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Acceleration on incline

  1. Oct 7, 2006 #1
    Problem:
    Soccer ball released from the top of a smooth incline after 4.58 seconds the ball travels 10 meters 1 second later it has reached the bottom of the incline, the balls acceleration is constant and determine its value
    (m/s^2) also need to know the length of the incline
    I am posting for the first time and I hope this is ok

    Tried to answer by taking 10 meters and dividing by 4.58 seconds but I was told this was wrong with no explanation

    To find the incline I would use d= 1/2 a(t)^2

    I am just a beginner in Physics and I am definetly confused any help would be greatly appreciated to get me on the right path to solving this problem I have tried other expressions to no avail thanks in advance
     
  2. jcsd
  3. Oct 7, 2006 #2

    radou

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    The equation of displacement along the incline is, as you stated d = 1/2*a*t^2. Now, you know what distance the ball traveled during the period of 4.58 seconds. Plug these values into the equation, and solve to retrieve the acceleration a. Now, which acceleration is causing a ball roll down an incline? Further on, which component of this acceleration is directed along the incline? You can find the angle of the incline from a simple equation based on these facts.
     
  4. Oct 7, 2006 #3

    arildno

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    First of all SPLIT up the information neatly, and give names to the quantities you think is relevant!

    So, names:
    a-acceleration. We know of this it is a constant
    d-length of incline
    These are the quantities you need to find!!

    Info:
    1. After time [itex]t_{1}=4.58[/itex] seconds, the ball has travelled 10 meters
    2. After time [itex]t_{2}=5.58[/itex] seconds, the ball has travelled d meters (reached the end of the incline)

    So, what equations to use??

    "To find the incline I would use d= 1/2 a(t)^2"

    This is perfectly okay!
    But remember that that equation has TWO unknown quantities, namely d and a! (the time is known to be 5.58)

    But do you agree that you equally well could use the very same equation with 10 meters substituted for d, that is the distance travelled in 4.58 seconds?
     
  5. Oct 7, 2006 #4
    ok some of this makes since but i still don't understand if i'm doing the right thing to get the acceleration.
     
  6. Oct 7, 2006 #5

    arildno

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    Well, let uss use the distance&acceleration of yours when the distance is 10, and time is 4.58!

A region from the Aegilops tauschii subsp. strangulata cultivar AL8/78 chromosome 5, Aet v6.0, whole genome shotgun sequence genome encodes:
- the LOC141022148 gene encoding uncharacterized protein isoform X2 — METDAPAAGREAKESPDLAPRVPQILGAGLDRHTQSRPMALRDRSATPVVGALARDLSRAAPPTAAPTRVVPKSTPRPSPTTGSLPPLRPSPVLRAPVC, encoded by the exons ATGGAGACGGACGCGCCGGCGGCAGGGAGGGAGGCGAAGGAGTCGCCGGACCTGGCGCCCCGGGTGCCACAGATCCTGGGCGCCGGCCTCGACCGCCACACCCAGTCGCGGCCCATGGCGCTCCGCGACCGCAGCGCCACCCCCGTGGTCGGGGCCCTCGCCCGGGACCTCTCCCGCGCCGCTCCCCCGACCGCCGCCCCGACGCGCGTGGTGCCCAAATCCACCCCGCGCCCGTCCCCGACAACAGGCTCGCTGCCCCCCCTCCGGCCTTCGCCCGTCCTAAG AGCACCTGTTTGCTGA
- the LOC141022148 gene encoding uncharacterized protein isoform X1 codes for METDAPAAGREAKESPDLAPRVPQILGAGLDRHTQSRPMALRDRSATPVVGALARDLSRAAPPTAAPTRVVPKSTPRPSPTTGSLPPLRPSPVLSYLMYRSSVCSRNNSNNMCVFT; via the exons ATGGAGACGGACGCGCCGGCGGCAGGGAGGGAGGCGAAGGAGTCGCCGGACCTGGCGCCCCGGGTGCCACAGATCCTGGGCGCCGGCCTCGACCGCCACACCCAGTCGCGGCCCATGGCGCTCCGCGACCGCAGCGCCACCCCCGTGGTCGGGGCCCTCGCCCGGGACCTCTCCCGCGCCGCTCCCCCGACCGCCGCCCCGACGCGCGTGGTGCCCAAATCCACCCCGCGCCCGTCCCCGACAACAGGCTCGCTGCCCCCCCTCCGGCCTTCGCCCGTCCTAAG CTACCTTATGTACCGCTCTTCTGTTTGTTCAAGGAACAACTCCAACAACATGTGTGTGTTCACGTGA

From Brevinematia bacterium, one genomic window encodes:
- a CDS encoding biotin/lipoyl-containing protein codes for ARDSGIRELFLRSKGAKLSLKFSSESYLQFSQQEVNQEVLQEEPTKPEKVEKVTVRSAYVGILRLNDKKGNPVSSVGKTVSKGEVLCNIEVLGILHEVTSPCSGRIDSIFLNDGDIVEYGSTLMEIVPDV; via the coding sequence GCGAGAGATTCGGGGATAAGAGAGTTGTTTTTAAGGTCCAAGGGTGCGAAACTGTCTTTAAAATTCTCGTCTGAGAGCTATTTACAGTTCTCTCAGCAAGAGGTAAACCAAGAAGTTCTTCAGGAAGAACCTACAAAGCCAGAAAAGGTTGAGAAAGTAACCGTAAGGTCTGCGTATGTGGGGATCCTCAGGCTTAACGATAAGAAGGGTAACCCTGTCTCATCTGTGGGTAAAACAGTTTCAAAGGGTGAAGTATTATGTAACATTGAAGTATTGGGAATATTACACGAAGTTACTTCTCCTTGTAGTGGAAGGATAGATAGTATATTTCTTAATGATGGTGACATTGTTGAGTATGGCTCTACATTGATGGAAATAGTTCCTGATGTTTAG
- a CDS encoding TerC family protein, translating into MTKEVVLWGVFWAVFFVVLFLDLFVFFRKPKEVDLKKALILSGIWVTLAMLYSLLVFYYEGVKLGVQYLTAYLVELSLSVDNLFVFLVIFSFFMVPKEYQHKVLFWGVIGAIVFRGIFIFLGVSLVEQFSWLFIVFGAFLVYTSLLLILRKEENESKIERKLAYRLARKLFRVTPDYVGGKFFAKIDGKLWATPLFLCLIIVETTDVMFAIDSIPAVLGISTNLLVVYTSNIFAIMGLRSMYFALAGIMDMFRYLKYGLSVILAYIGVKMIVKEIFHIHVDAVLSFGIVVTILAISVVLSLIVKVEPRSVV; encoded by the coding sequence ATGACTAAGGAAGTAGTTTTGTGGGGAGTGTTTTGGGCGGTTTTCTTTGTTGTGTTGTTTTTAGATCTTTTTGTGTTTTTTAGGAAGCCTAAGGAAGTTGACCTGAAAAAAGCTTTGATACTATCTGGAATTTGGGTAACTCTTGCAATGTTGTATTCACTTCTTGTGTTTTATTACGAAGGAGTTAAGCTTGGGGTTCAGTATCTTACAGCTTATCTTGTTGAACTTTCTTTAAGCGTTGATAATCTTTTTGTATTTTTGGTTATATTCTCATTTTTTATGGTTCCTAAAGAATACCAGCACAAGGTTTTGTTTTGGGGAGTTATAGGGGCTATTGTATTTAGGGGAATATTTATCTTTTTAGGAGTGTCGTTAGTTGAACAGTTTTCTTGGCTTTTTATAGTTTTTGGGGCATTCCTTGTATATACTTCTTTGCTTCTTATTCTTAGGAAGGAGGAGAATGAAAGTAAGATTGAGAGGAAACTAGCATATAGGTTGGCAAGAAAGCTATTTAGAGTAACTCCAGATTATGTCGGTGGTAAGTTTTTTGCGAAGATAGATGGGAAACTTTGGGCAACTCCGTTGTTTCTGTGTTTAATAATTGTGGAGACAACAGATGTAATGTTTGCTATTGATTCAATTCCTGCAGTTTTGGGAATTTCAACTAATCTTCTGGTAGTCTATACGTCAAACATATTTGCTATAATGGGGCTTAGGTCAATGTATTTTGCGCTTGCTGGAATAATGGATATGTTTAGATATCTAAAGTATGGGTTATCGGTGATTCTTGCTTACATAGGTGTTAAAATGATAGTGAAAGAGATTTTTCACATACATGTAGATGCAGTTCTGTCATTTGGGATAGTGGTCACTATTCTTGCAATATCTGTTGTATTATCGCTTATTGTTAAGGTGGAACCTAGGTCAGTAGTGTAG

Plug this in, and you get the equation:
    [tex]10=\frac{1}{2}*a*(4.58)^{2}[/tex]
    Do you agree with that?
     
  7. Oct 7, 2006 #6
    ok that works great so how do i find how long the incline is now
     
  8. Oct 7, 2006 #7

    arildno

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    Well, now that you know acceleration "a", how many unknows do you have in your distance formula when the distance is the as yet unkown length of incline?
     
  9. Oct 7, 2006 #8
    the distance formula is d=1/2a(t)^2 right
     
  10. Oct 7, 2006 #9

    arildno

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    Right, so how many unknowns do you have to tackle now?
     
  11. Oct 7, 2006 #10
    ok i plugged this in to the equation d=1/2*(0.953452451)(4.58)^2 and i get 9.999999997 but the comes up incorrect and it can't be anyway since you know you have already gone 10m isn't this right?
     
  12. Oct 7, 2006 #11

    arildno

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    But is the time 4.58 when the ball has reached the end of the incline?
    Think again!
     
  13. Oct 7, 2006 #12
    ok i got it thank you so much you have been a huge help !!!
     
  14. Oct 7, 2006 #13

    arildno

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    As you can see, you had most of it inside your head already before I answered you.

    I advise you to always start with:
    a) defining the quantities you are meeting in a problem
    b) note which of these you are supposed to find
    c) set up the information&conditions you've been given in a clear manner
    and only then:
    d) set up the equations you believe can help you solve the problem

    Then, go through those equations checking that you have, indeed, gotten all the info you need, and that each of your unknowns appears at least once in those equations/formulae you have set up (otherwise, you won't be able to find that unknown!)

    Only after this should you start actually solving your set of equations.
     
    Last edited: Oct 7, 2006
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